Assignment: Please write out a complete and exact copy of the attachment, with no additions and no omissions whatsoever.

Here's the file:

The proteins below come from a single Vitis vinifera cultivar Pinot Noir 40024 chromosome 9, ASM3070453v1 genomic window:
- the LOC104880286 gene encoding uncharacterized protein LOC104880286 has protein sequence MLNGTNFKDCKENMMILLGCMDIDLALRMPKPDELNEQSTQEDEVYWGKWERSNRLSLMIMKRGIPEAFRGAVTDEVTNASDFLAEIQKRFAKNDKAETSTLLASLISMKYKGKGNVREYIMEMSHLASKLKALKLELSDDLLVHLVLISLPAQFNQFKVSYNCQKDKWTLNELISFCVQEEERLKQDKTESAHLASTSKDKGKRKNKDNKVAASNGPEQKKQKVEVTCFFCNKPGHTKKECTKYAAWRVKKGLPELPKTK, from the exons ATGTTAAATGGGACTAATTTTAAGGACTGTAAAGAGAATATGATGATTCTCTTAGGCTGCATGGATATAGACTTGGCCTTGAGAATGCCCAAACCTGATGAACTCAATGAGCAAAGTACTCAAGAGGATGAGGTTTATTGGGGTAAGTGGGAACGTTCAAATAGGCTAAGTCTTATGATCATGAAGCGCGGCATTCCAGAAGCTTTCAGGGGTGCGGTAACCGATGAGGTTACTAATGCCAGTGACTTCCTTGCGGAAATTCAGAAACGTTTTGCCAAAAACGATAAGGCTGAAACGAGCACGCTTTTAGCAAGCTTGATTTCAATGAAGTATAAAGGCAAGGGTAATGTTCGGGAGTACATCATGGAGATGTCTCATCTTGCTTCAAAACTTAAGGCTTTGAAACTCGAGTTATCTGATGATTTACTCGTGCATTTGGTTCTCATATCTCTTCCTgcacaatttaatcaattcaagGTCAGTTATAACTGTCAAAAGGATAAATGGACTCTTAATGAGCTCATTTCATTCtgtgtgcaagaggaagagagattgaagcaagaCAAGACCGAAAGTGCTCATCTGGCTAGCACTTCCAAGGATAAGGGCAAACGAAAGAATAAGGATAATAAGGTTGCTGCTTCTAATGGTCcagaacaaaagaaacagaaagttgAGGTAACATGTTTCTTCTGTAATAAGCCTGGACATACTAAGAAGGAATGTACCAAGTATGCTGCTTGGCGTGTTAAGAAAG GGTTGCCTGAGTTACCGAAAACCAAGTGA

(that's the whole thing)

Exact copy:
The proteins below come from a single Vitis vinifera cultivar Pinot Noir 40024 chromosome 9, ASM3070453v1 genomic window:
- the LOC104880286 gene encoding uncharacterized protein LOC104880286 has protein sequence MLNGTNFKDCKENMMILLGCMDIDLALRMPKPDELNEQSTQEDEVYWGKWERSNRLSLMIMKRGIPEAFRGAVTDEVTNASDFLAEIQKRFAKNDKAETSTLLASLISMKYKGKGNVREYIMEMSHLASKLKALKLELSDDLLVHLVLISLPAQFNQFKVSYNCQKDKWTLNELISFCVQEEERLKQDKTESAHLASTSKDKGKRKNKDNKVAASNGPEQKKQKVEVTCFFCNKPGHTKKECTKYAAWRVKKGLPELPKTK, from the exons ATGTTAAATGGGACTAATTTTAAGGACTGTAAAGAGAATATGATGATTCTCTTAGGCTGCATGGATATAGACTTGGCCTTGAGAATGCCCAAACCTGATGAACTCAATGAGCAAAGTACTCAAGAGGATGAGGTTTATTGGGGTAAGTGGGAACGTTCAAATAGGCTAAGTCTTATGATCATGAAGCGCGGCATTCCAGAAGCTTTCAGGGGTGCGGTAACCGATGAGGTTACTAATGCCAGTGACTTCCTTGCGGAAATTCAGAAACGTTTTGCCAAAAACGATAAGGCTGAAACGAGCACGCTTTTAGCAAGCTTGATTTCAATGAAGTATAAAGGCAAGGGTAATGTTCGGGAGTACATCATGGAGATGTCTCATCTTGCTTCAAAACTTAAGGCTTTGAAACTCGAGTTATCTGATGATTTACTCGTGCATTTGGTTCTCATATCTCTTCCTgcacaatttaatcaattcaagGTCAGTTATAACTGTCAAAAGGATAAATGGACTCTTAATGAGCTCATTTCATTCtgtgtgcaagaggaagagagattgaagcaagaCAAGACCGAAAGTGCTCATCTGGCTAGCACTTCCAAGGATAAGGGCAAACGAAAGAATAAGGATAATAAGGTTGCTGCTTCTAATGGTCcagaacaaaagaaacagaaagttgAGGTAACATGTTTCTTCTGTAATAAGCCTGGACATACTAAGAAGGAATGTACCAAGTATGCTGCTTGGCGTGTTAAGAAAG GGTTGCCTGAGTTACCGAAAACCAAGTGA